Q&A by Patrick Ryan

PR: Where did the idea for this story come from?
MK: I’m a sucker for an interesting premise. That’s where the energy for my stories often starts, as opposed to with a character or a setting or an image. Before long, I’m thinking about all those other elements. But if a premise grabs me—makes me feel like I’m carrying around a good secret—there’s a better chance I’ll stick with the story for the long haul (and for me, finishing a story is often a long haul). The idea for “The Wish” came to me several years ago, but for a long time I wasn’t able to figure out how to write it.
PR: What was the most challenging aspect of writing this story?
MK: I started writing “The Wish” not so long after my mother’s death from a long illness, and I found it impossible to work on it without considering those last weeks.
PR: Were there any surprises during the writing? Another way I sometimes ask this question is, how different is the finished story from the one you originally set out to write?
MK: Although I don’t recall my idea for the story changing radically as I worked on it, there were any number of small surprises, like the brief scene between Sean and Emma’s father. I didn’t even know there’d be a father in the story until, suddenly, there he was.
PR: Without giving anything away, I noticed that “The Wish” begins with Sean’s expressing a note of doubt about a claim an author has made, and yet the story that follows is, in part, about his not doubting the very next author he intends to work with. Was that unconscious on your part, or intentional?
MK: For me, this story is interested in what writing can, and can’t, achieve for its author and for a reader. I didn’t consciously plan the opening paragraphs to illustrate what you point out, but I think I must have felt it made sense to begin with Sean considering authenticity and honesty, both of which are fundamental to his life as an editor and a grieving person.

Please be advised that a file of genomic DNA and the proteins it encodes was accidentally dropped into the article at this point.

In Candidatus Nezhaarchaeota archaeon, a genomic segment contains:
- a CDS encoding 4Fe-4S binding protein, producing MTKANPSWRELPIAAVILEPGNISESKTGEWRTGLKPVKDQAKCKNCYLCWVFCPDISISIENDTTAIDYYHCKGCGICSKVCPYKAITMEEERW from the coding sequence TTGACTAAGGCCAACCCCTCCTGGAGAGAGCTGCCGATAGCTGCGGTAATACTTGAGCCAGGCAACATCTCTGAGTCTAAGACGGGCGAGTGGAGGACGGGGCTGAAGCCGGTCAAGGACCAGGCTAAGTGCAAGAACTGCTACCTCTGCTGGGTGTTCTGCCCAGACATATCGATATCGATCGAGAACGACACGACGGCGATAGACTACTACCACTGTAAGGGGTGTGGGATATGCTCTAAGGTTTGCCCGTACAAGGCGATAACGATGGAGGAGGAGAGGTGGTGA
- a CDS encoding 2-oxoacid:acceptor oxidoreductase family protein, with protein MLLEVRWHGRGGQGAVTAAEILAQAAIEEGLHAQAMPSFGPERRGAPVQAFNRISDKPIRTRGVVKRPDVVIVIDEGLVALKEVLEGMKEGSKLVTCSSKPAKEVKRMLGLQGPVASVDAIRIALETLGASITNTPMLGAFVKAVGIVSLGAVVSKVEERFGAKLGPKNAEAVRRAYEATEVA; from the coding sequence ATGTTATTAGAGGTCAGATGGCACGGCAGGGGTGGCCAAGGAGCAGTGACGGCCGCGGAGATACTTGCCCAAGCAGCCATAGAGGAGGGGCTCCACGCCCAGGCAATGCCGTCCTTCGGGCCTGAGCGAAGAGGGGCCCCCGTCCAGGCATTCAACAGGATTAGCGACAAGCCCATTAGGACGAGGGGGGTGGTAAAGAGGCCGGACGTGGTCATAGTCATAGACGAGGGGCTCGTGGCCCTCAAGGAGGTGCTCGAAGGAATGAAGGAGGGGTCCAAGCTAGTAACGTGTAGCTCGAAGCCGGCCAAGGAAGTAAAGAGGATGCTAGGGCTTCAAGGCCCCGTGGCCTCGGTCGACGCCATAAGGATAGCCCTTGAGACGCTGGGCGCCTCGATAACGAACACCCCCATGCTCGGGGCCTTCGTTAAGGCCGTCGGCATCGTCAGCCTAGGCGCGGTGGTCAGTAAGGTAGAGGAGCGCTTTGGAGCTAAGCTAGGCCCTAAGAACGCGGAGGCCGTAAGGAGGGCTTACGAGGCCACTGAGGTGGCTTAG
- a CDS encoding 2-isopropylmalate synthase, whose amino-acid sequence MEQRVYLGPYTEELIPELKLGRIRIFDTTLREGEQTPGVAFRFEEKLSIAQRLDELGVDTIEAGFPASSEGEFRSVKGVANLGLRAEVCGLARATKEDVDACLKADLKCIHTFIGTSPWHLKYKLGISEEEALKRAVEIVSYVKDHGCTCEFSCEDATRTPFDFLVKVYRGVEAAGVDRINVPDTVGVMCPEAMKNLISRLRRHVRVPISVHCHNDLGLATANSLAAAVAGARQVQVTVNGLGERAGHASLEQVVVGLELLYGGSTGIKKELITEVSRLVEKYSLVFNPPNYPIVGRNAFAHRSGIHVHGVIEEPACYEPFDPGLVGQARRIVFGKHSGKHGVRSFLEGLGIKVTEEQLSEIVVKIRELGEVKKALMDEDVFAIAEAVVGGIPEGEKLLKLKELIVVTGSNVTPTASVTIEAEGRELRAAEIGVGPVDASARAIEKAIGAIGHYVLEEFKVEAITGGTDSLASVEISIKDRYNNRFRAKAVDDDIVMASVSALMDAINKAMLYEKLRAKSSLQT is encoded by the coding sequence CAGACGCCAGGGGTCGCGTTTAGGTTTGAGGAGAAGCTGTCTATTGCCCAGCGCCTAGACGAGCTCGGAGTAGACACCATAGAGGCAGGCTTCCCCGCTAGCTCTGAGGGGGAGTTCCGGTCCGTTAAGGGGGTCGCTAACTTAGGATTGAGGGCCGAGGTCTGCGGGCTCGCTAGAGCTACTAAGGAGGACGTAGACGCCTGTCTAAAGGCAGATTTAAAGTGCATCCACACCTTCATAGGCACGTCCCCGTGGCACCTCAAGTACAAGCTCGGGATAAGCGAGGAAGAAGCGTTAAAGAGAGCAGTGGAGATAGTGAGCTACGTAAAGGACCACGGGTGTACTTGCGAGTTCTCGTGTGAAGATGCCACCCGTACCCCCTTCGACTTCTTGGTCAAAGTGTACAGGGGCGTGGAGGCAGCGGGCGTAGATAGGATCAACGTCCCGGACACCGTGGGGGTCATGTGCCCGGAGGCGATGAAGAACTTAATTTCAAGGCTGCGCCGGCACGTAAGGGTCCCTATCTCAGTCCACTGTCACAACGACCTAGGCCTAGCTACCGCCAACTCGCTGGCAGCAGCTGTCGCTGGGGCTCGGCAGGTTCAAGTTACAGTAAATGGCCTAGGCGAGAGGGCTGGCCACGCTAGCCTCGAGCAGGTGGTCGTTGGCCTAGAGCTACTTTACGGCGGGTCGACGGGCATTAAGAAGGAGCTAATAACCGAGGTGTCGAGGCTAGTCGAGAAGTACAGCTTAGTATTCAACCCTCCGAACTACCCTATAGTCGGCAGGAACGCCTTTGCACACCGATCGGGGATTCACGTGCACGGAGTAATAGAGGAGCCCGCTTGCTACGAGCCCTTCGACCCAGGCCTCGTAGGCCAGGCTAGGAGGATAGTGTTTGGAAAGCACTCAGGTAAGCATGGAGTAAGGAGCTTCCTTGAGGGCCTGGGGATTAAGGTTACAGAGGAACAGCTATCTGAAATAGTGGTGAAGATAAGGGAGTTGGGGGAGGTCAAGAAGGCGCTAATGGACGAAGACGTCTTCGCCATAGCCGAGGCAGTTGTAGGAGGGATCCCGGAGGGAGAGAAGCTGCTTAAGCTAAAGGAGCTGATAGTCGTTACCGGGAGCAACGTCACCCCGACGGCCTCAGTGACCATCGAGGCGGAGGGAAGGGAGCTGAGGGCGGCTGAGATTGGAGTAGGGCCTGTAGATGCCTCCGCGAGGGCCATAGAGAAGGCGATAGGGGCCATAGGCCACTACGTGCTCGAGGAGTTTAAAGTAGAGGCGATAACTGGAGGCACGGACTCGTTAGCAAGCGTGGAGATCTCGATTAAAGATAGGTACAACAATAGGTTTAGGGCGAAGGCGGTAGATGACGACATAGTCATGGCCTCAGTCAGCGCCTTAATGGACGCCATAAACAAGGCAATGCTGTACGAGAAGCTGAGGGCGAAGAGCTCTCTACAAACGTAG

PR: You do a wonderful job of integrating the two worlds of the story—Sean’s present, and his recent past. It’s like a balancing act you maintain to the end. Were you at all tempted to show us more of Rose? Specifically, more pre-illness Rose?
MK: Thanks. Many aspects of this story were hard to write, but strangely the balance between past and present wasn’t too much of a struggle. When the story opens, he seems to have his life pretty much together, but we quickly learn that he’s still actively grieving. I wanted to keep the story rooted in the present, but I also tried to stay attuned to moments when Sean would reflect on his recent past with Rose.
PR: How long did it take you to complete this story?
MK: Speaking of struggling: writing “The Wish” took three years. I came up with the premise and wrote the first couple of pages and then got royally stuck. For a couple of years, I’d open the file every so often, start reading, and remember why I’d been intrigued to write it. Then I’d get stuck all over again and remember why I put it away. We need a name for that. A yo-yo story? Anyway, one day I was between other things and opened the file yet again, and for whatever reason I was able to see the story better and stick with it until I had a draft.
PR: What are you working on now?
MK: In theory, some long things, some short things. With two kids at home, Pandemic Mike’s schedule is not currently a model of productivity.
PR: What is the best bit of advice about writing you have ever received?
MK: If it feels too much like work, it’s a sign that something’s not going right. Even writing the hard, painful stuff, on some level, has to feel like play—like you’re getting away with something.